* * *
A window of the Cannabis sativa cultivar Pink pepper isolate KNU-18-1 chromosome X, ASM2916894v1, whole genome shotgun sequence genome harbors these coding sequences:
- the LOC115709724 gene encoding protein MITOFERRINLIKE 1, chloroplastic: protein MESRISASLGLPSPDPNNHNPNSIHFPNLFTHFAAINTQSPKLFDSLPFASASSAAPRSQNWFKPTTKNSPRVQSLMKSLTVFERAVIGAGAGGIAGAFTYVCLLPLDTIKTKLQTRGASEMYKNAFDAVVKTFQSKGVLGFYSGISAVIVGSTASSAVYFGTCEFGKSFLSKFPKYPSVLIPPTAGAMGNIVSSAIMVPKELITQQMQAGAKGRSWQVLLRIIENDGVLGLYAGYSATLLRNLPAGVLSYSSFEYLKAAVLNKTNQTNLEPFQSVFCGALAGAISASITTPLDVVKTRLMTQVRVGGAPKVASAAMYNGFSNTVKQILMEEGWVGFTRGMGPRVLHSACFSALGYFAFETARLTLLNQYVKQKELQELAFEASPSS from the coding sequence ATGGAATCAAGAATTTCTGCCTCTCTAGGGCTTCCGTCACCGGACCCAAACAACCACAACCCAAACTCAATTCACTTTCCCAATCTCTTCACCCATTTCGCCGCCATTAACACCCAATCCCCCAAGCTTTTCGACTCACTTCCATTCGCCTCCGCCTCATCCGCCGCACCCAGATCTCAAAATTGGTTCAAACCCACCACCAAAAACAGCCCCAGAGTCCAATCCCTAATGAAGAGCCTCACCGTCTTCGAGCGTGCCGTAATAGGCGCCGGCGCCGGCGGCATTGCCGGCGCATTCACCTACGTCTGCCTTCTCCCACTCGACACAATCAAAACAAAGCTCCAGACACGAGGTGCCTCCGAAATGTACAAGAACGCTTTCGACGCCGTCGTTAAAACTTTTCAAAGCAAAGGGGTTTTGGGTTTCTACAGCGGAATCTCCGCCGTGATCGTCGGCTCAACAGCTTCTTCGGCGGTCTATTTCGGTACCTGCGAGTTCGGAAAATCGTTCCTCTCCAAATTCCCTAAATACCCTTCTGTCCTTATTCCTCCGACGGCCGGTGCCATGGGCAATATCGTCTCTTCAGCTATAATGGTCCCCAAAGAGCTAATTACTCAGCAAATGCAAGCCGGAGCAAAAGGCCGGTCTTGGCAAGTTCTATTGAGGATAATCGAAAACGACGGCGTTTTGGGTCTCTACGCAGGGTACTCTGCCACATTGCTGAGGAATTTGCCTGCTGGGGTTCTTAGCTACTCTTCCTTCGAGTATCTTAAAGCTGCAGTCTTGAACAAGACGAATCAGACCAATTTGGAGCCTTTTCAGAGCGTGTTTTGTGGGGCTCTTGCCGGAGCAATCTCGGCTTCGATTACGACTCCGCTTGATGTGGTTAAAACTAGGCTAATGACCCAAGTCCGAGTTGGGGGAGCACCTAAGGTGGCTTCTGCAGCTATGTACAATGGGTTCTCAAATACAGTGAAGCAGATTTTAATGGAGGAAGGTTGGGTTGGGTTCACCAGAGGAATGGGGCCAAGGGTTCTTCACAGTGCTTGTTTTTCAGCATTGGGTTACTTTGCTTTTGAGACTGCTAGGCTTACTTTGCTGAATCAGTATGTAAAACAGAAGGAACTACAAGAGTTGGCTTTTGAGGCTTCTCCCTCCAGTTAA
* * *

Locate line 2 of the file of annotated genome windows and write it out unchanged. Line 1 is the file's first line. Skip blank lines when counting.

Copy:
- the LOC115709724 gene encoding protein MITOFERRINLIKE 1, chloroplastic: protein MESRISASLGLPSPDPNNHNPNSIHFPNLFTHFAAINTQSPKLFDSLPFASASSAAPRSQNWFKPTTKNSPRVQSLMKSLTVFERAVIGAGAGGIAGAFTYVCLLPLDTIKTKLQTRGASEMYKNAFDAVVKTFQSKGVLGFYSGISAVIVGSTASSAVYFGTCEFGKSFLSKFPKYPSVLIPPTAGAMGNIVSSAIMVPKELITQQMQAGAKGRSWQVLLRIIENDGVLGLYAGYSATLLRNLPAGVLSYSSFEYLKAAVLNKTNQTNLEPFQSVFCGALAGAISASITTPLDVVKTRLMTQVRVGGAPKVASAAMYNGFSNTVKQILMEEGWVGFTRGMGPRVLHSACFSALGYFAFETARLTLLNQYVKQKELQELAFEASPSS from the coding sequence ATGGAATCAAGAATTTCTGCCTCTCTAGGGCTTCCGTCACCGGACCCAAACAACCACAACCCAAACTCAATTCACTTTCCCAATCTCTTCACCCATTTCGCCGCCATTAACACCCAATCCCCCAAGCTTTTCGACTCACTTCCATTCGCCTCCGCCTCATCCGCCGCACCCAGATCTCAAAATTGGTTCAAACCCACCACCAAAAACAGCCCCAGAGTCCAATCCCTAATGAAGAGCCTCACCGTCTTCGAGCGTGCCGTAATAGGCGCCGGCGCCGGCGGCATTGCCGGCGCATTCACCTACGTCTGCCTTCTCCCACTCGACACAATCAAAACAAAGCTCCAGACACGAGGTGCCTCCGAAATGTACAAGAACGCTTTCGACGCCGTCGTTAAAACTTTTCAAAGCAAAGGGGTTTTGGGTTTCTACAGCGGAATCTCCGCCGTGATCGTCGGCTCAACAGCTTCTTCGGCGGTCTATTTCGGTACCTGCGAGTTCGGAAAATCGTTCCTCTCCAAATTCCCTAAATACCCTTCTGTCCTTATTCCTCCGACGGCCGGTGCCATGGGCAATATCGTCTCTTCAGCTATAATGGTCCCCAAAGAGCTAATTACTCAGCAAATGCAAGCCGGAGCAAAAGGCCGGTCTTGGCAAGTTCTATTGAGGATAATCGAAAACGACGGCGTTTTGGGTCTCTACGCAGGGTACTCTGCCACATTGCTGAGGAATTTGCCTGCTGGGGTTCTTAGCTACTCTTCCTTCGAGTATCTTAAAGCTGCAGTCTTGAACAAGACGAATCAGACCAATTTGGAGCCTTTTCAGAGCGTGTTTTGTGGGGCTCTTGCCGGAGCAATCTCGGCTTCGATTACGACTCCGCTTGATGTGGTTAAAACTAGGCTAATGACCCAAGTCCGAGTTGGGGGAGCACCTAAGGTGGCTTCTGCAGCTATGTACAATGGGTTCTCAAATACAGTGAAGCAGATTTTAATGGAGGAAGGTTGGGTTGGGTTCACCAGAGGAATGGGGCCAAGGGTTCTTCACAGTGCTTGTTTTTCAGCATTGGGTTACTTTGCTTTTGAGACTGCTAGGCTTACTTTGCTGAATCAGTATGTAAAACAGAAGGAACTACAAGAGTTGGCTTTTGAGGCTTCTCCCTCCAGTTAA